WIP - Sheath for Seionage

tedinatl

Well-Known Member
Let me start this thread by stating that I am still very new at making sheaths (it will become VERY apparent throughout this WIP). So I think instead of this as an opportunity for people to critique/comment and help improve my process for making a sheath, than for me to try and tech anyone anything. This is by no means the only or necessarily the correct way to make a simple sheath, but it's how I figured it out for myself. YMMV.

Ok, now that we have the expectation setting out of the way, let me set some context around this sheath, and the WIP.

Seionage recently completed his first knife, a true beauty, but does not have any experience nor the tools to make a sheath. So I volunteered to make him one. He then took the liberty of asking me to do this as a WIP - no problem. You can read all about how he made it here:
http://KnifeDogs.com/showthread.php?13956-WIP-1st-knife-from-scratch

And here is a pic of the knife he made:

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One more thing to level set before we dive in - the sheath is already done. I took a lot of pics as I went along, but wanted to complete it while I had momentum, and then do this WIP afterwards.

So, without any further ado, lets get started.
 

tedinatl

Well-Known Member
Seionage sent me a pretty accurate template of the knife made from wood. We both thought it was a good idea to avoid trusting his knife to USPS if we didn't need to.

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I start by making a cardboard template of the sheath. First, I trace the knife profile onto cardboard:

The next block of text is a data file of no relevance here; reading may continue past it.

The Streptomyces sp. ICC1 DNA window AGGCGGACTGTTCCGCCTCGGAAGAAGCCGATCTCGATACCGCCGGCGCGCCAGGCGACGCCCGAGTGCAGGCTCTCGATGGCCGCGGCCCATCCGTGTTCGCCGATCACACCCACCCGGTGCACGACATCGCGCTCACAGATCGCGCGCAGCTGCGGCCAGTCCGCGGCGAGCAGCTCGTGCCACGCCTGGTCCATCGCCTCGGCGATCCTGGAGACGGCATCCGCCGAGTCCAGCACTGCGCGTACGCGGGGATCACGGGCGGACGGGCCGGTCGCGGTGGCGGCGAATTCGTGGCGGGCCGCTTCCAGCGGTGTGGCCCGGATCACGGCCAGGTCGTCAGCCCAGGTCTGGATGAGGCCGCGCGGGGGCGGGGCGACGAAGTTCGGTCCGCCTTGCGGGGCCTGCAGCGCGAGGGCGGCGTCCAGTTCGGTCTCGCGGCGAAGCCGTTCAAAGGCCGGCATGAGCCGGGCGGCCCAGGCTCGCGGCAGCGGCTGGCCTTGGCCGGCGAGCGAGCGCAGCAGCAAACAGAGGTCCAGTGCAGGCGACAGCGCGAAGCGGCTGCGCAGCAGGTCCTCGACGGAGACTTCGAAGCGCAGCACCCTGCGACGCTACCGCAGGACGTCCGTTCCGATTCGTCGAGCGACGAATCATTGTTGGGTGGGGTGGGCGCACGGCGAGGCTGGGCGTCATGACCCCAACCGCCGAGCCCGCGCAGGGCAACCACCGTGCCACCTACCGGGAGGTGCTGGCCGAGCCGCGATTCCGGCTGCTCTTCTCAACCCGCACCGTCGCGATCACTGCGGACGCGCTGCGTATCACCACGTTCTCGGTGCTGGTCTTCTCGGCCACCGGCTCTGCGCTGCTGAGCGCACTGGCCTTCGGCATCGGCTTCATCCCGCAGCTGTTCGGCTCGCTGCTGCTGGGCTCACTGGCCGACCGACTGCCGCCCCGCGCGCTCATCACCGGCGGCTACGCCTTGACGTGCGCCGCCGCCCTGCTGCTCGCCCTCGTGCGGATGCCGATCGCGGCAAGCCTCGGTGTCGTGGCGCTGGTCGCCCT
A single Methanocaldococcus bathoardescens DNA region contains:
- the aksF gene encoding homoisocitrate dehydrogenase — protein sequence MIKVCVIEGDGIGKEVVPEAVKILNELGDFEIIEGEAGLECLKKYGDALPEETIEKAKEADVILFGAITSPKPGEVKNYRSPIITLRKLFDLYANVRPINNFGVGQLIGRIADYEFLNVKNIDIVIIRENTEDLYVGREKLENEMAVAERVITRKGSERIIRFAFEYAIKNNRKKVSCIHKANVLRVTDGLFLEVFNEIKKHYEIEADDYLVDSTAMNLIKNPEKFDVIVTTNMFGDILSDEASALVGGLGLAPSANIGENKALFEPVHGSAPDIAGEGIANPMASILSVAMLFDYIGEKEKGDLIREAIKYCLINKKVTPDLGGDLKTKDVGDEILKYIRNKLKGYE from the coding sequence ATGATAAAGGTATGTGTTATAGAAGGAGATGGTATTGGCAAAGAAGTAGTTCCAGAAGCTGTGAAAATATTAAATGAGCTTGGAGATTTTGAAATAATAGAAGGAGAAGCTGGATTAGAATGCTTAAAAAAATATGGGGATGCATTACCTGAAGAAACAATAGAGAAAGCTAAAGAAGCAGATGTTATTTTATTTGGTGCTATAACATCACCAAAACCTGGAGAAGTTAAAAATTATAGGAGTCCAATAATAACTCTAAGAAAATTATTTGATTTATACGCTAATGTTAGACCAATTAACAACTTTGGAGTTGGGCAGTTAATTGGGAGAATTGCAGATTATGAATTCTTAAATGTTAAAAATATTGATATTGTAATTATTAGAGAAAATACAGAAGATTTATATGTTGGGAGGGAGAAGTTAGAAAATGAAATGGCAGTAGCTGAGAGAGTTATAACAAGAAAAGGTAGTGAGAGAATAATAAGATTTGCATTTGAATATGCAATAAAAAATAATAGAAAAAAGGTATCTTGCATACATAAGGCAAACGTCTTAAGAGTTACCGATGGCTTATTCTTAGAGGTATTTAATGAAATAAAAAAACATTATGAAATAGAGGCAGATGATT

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Next, draw the profile of the sheath:

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I'll spare you the boring details of tracing the profile to the other side of the cardboard and cutting it out (yes, I actually do have picture of this :) ). But you basically end up with this:

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Next, trace the profile onto the leather pice, and cut it out:

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I try to leave enough room so that I can cut the welt out of the cutoff of the sheath leather (less cutting and less waste :) - win-win). I then trace onto the leather, and cut out the welt:

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tedinatl

Well-Known Member
Seionage sent me a few samples of sheaths that he liked, and we agreed to a basket-weave stamping pattern on it. So, lets get stamping!

Make sure the leather is damp, and stays damp throughout the stamping process - it's much easier, and leaves much better impressions, IMHO.:

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Start by tracing out the border and the centerline on the leather:

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I then make very light impressions with my border stamping tool to give me a starting point for the basket weave stamp. I wanted to do a diagonal weave patter, and the easiest way for me to make sure I keep a straight line when stamping is to start on the centerline, and work my way down to either edge. To get the diagonal pattern, I put the one corner of the stamp on the line, and the opposite corner on the other end (I can;t really explain it - look at the pic):

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The end of the stamp then goes next to the end of the previous impression, and so on and so forth. Row 1 complete:

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Row 2 started, you can see the weaving pattern starting to emerge:

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Row 2 complete:

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Row 3 complete:

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More to follow...
 

tedinatl

Well-Known Member
It starts getting a little tricky when you get to the edges . You have to angle the stamp so that you don't visibly stamp over the border:

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One half complete:

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Remember to keep the leather damp while you stamp! Other half complete:

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Edges stamped: